Virus & Antivirus in Linux – Part 1
All windows users would have heard about computer virus and anti-virus software’s and the first thing they do is install a anti-virus software in their computer. Often, the buzz in the Windows security world is about which protection-for-profit firm was the first to discover and offer protection for the malware.
If a rogue program gets in your windows machine, the time and money you have to invest to remove those malwares not only helps to reinforce the notion that you have to have malware protection, but that it has to be the right protection, too. The security firms are aware of this and they play on hte security fears of the end-user in their advertising. The huge amount of malware available for windows and the way windows user permissions works has conditioned Windows users to accept this security tax.
It is no wonder when Windows users who are finally convinced to try Linux are in disbelief when I tell them to lay that burden down. The first question they all ask is whether Linux is virus proof and is it true that it doesn’t need an Anti-virus software? My answer to that question is no. Linux is not virus proof, but the way user permission are played out and considering the number of malwares available for Linux, the role played by the Anti-virus software is negligible and downplayed in a Linux environment.
User Permission On Linux
Linux implements a multi-user environment where users are granted specific privileges, due to this, to gain control over a Linux system or cause any serious damages to the system itself, the malware would have to gain root access to the system. To be clear just remember permissions on Linux are universal. They cover three things you can do with files: read, write, and execute. Not only that, they come in three levels: for the root user, for the individual user who is signed in, and for the rest of the world. By default system files can only be accessed as root user, while a normal user can have permission to read, write and execute his files alone and others can access or read the users file only if the user have given permission for them to do so. Normally in a Linux environment no user is given root permission to access system files. Because of this a malware needs root permission to have an impact on the system as a whole.
Virus In Linux Environment
No, virus are environment dependent and they have limited life time. Like any biological entity, a computer virus needs to spread(reproduce) before it dies to successfully cause an outbreak. Due to the hostile nature in Linux, a virus life is short and dies before it can cause any significant damages. Also due to the difference between the binary/executable files between Windows and Linux, Windows virus has no impact on a Linux machine, and virus writers have to spend significant amount of time to create a Linux virus that can survive the hostile environment of Linux. Because of this only a couple hundred of Linux viruses are in the open (Windows has over a million malwares) and those available too have problems in taking control of an entire system.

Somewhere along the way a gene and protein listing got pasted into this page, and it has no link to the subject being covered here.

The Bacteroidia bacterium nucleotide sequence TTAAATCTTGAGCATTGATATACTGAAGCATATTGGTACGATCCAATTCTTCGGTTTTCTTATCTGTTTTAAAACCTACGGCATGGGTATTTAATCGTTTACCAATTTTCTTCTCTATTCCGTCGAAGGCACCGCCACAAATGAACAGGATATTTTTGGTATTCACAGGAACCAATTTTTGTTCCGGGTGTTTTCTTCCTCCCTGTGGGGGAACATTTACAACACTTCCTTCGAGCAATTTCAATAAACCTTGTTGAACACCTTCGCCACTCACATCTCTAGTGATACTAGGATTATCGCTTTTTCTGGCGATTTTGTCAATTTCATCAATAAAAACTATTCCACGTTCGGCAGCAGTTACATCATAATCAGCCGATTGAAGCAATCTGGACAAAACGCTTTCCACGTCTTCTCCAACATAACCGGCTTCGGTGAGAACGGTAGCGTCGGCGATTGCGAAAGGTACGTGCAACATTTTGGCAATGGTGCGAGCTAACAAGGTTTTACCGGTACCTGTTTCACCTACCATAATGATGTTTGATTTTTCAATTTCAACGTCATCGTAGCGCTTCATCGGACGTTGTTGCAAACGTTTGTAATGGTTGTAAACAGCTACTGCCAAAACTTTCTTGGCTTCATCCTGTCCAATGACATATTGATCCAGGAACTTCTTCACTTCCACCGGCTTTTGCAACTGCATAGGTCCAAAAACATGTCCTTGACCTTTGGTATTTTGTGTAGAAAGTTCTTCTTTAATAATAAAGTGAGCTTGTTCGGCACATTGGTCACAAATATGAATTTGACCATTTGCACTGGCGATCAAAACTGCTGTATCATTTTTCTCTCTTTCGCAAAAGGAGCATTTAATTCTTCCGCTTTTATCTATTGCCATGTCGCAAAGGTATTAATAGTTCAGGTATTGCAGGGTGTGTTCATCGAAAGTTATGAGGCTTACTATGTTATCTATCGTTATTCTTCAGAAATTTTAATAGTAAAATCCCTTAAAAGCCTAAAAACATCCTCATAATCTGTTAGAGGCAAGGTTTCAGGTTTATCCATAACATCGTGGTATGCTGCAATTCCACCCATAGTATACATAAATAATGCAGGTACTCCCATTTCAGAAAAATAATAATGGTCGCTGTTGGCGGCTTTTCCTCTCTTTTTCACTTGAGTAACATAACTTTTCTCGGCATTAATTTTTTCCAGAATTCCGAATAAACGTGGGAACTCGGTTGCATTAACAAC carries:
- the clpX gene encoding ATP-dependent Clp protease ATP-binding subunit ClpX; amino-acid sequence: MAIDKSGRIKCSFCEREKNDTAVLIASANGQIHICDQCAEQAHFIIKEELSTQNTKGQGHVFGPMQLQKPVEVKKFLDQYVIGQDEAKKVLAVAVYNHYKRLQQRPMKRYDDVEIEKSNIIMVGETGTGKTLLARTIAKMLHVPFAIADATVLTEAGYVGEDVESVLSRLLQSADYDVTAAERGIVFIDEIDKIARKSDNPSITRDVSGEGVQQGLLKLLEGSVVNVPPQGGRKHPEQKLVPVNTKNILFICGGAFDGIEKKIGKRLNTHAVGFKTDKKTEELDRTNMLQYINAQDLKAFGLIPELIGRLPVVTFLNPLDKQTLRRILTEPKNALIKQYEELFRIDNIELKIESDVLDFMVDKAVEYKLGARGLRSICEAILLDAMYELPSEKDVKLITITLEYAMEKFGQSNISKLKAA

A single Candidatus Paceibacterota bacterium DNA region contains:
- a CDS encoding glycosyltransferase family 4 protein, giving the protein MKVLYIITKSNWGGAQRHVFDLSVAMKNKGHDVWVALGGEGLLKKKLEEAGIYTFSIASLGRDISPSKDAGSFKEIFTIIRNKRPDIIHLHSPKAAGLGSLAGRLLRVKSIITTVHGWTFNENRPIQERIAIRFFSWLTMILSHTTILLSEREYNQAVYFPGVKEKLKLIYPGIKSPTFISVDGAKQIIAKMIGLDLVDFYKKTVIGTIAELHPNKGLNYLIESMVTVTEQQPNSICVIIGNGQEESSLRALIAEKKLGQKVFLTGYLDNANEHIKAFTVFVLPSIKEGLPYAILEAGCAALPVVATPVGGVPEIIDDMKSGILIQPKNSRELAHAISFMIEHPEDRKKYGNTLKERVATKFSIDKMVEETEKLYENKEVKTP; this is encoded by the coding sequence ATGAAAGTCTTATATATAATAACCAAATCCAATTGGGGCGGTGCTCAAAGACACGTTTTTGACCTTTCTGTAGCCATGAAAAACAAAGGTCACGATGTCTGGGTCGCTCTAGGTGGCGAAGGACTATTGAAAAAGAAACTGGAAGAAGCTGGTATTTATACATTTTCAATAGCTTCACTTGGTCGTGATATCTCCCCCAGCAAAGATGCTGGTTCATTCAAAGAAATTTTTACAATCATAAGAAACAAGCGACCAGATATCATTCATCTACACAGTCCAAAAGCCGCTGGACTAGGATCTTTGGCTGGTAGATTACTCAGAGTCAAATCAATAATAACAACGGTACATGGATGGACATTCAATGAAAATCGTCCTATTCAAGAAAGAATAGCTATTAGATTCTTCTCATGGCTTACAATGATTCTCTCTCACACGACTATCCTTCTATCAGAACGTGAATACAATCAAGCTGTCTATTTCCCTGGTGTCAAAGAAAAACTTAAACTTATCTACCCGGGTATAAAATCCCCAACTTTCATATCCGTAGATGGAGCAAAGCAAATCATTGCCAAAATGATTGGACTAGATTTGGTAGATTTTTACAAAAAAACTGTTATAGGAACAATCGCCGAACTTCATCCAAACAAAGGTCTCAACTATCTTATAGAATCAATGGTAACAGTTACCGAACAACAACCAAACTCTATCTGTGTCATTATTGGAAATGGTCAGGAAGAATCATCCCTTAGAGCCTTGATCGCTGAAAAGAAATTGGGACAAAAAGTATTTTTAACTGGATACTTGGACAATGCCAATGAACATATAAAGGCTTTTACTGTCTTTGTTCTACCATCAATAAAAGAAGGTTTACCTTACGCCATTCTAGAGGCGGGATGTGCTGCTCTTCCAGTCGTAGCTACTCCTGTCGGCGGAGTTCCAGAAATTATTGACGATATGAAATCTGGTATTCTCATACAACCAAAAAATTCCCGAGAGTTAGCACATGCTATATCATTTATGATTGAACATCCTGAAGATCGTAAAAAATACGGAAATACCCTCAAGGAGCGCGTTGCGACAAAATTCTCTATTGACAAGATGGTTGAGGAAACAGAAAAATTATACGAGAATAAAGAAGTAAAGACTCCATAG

Some malware programs require that you open an attachment. Others don’t even require that user error. On Linux, there is built-in protection against such craft. Newly deposited files from your email client or Web browser are not given execute privileges. Cleverly renaming executable files as something else doesn’t matter, because Linux and its applications don’t depend on file extensions to identify the properties of a file, so they won’t mistakenly execute malware as they interact with it. Due to this only users who tries to execute all the programs as root are those who likely get a malware to control the system. But fortunately most of the Linux users are either geeks who know what they are doing or those who even don’t know how to execute a program as root. This also makes Linux a place for a virus.
Another thing to note is the software repositories used by Linux. These repositories contain all the software’s that can run in Linux and are maintained by Open Source communities and are often checked thoroughly for malware. Also most of the Linux programs or software’s are available as open-source, meaning the source code is available and the executable can be compiled and installed, thus further reducing any chance of malware.
So, Is Linux Virus Proof?
No. But the number of viruses and the damage they can make are insignificant. Linux users, like users on every operating system, must always be aware of security issues. They must act intelligently to keep their systems safe and secure. They should not run programs with root privileges when they are not required, and they should apply security patches regularly.
I will cover about the different types of Linux malware, that you should be aware in part 2 of this article.